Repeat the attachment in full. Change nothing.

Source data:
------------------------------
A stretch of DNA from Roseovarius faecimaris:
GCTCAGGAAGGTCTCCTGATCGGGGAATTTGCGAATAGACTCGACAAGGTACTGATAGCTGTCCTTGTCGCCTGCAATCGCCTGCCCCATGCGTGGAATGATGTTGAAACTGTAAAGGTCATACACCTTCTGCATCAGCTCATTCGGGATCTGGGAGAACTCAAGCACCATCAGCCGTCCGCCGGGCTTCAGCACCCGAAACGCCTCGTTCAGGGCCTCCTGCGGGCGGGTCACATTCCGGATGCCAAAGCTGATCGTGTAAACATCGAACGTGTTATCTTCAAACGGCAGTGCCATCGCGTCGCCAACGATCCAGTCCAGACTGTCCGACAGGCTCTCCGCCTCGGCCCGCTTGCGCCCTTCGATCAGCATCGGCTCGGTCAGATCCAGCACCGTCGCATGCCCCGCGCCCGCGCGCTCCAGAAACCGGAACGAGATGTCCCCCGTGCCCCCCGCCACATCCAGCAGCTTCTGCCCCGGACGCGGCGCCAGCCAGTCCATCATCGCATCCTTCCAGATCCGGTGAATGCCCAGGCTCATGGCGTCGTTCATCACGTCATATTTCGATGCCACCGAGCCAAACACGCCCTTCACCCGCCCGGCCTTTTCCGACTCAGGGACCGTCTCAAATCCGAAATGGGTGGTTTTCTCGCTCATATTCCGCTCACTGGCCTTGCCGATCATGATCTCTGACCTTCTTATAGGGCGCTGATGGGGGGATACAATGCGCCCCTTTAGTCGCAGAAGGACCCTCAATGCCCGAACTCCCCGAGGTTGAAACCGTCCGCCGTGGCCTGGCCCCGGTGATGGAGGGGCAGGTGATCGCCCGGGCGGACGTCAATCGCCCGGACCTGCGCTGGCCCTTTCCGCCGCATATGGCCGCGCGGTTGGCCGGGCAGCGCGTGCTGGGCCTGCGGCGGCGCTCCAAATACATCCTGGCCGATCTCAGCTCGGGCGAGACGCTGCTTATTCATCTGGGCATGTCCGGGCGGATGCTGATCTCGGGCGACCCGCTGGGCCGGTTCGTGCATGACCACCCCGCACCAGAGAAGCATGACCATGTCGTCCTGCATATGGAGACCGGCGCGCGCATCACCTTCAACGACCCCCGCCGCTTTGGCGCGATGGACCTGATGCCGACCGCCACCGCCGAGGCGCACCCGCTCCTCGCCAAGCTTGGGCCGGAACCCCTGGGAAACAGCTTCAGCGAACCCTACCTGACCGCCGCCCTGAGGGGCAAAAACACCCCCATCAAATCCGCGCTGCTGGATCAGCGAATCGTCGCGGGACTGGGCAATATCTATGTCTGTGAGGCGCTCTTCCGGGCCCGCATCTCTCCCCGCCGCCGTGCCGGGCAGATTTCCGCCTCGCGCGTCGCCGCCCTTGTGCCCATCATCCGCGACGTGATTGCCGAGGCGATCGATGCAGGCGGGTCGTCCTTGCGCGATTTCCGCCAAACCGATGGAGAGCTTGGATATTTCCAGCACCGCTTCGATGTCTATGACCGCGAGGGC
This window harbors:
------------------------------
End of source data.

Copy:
A stretch of DNA from Roseovarius faecimaris:
GCTCAGGAAGGTCTCCTGATCGGGGAATTTGCGAATAGACTCGACAAGGTACTGATAGCTGTCCTTGTCGCCTGCAATCGCCTGCCCCATGCGTGGAATGATGTTGAAACTGTAAAGGTCATACACCTTCTGCATCAGCTCATTCGGGATCTGGGAGAACTCAAGCACCATCAGCCGTCCGCCGGGCTTCAGCACCCGAAACGCCTCGTTCAGGGCCTCCTGCGGGCGGGTCACATTCCGGATGCCAAAGCTGATCGTGTAAACATCGAACGTGTTATCTTCAAACGGCAGTGCCATCGCGTCGCCAACGATCCAGTCCAGACTGTCCGACAGGCTCTCCGCCTCGGCCCGCTTGCGCCCTTCGATCAGCATCGGCTCGGTCAGATCCAGCACCGTCGCATGCCCCGCGCCCGCGCGCTCCAGAAACCGGAACGAGATGTCCCCCGTGCCCCCCGCCACATCCAGCAGCTTCTGCCCCGGACGCGGCGCCAGCCAGTCCATCATCGCATCCTTCCAGATCCGGTGAATGCCCAGGCTCATGGCGTCGTTCATCACGTCATATTTCGATGCCACCGAGCCAAACACGCCCTTCACCCGCCCGGCCTTTTCCGACTCAGGGACCGTCTCAAATCCGAAATGGGTGGTTTTCTCGCTCATATTCCGCTCACTGGCCTTGCCGATCATGATCTCTGACCTTCTTATAGGGCGCTGATGGGGGGATACAATGCGCCCCTTTAGTCGCAGAAGGACCCTCAATGCCCGAACTCCCCGAGGTTGAAACCGTCCGCCGTGGCCTGGCCCCGGTGATGGAGGGGCAGGTGATCGCCCGGGCGGACGTCAATCGCCCGGACCTGCGCTGGCCCTTTCCGCCGCATATGGCCGCGCGGTTGGCCGGGCAGCGCGTGCTGGGCCTGCGGCGGCGCTCCAAATACATCCTGGCCGATCTCAGCTCGGGCGAGACGCTGCTTATTCATCTGGGCATGTCCGGGCGGATGCTGATCTCGGGCGACCCGCTGGGCCGGTTCGTGCATGACCACCCCGCACCAGAGAAGCATGACCATGTCGTCCTGCATATGGAGACCGGCGCGCGCATCACCTTCAACGACCCCCGCCGCTTTGGCGCGATGGACCTGATGCCGACCGCCACCGCCGAGGCGCACCCGCTCCTCGCCAAGCTTGGGCCGGAACCCCTGGGAAACAGCTTCAGCGAACCCTACCTGACCGCCGCCCTGAGGGGCAAAAACACCCCCATCAAATCCGCGCTGCTGGATCAGCGAATCGTCGCGGGACTGGGCAATATCTATGTCTGTGAGGCGCTCTTCCGGGCCCGCATCTCTCCCCGCCGCCGTGCCGGGCAGATTTCCGCCTCGCGCGTCGCCGCCCTTGTGCCCATCATCCGCGACGTGATTGCCGAGGCGATCGATGCAGGCGGGTCGTCCTTGCGCGATTTCCGCCAAACCGATGGAGAGCTTGGATATTTCCAGCACCGCTTCGATGTCTATGACCGCGAGGGC
This window harbors: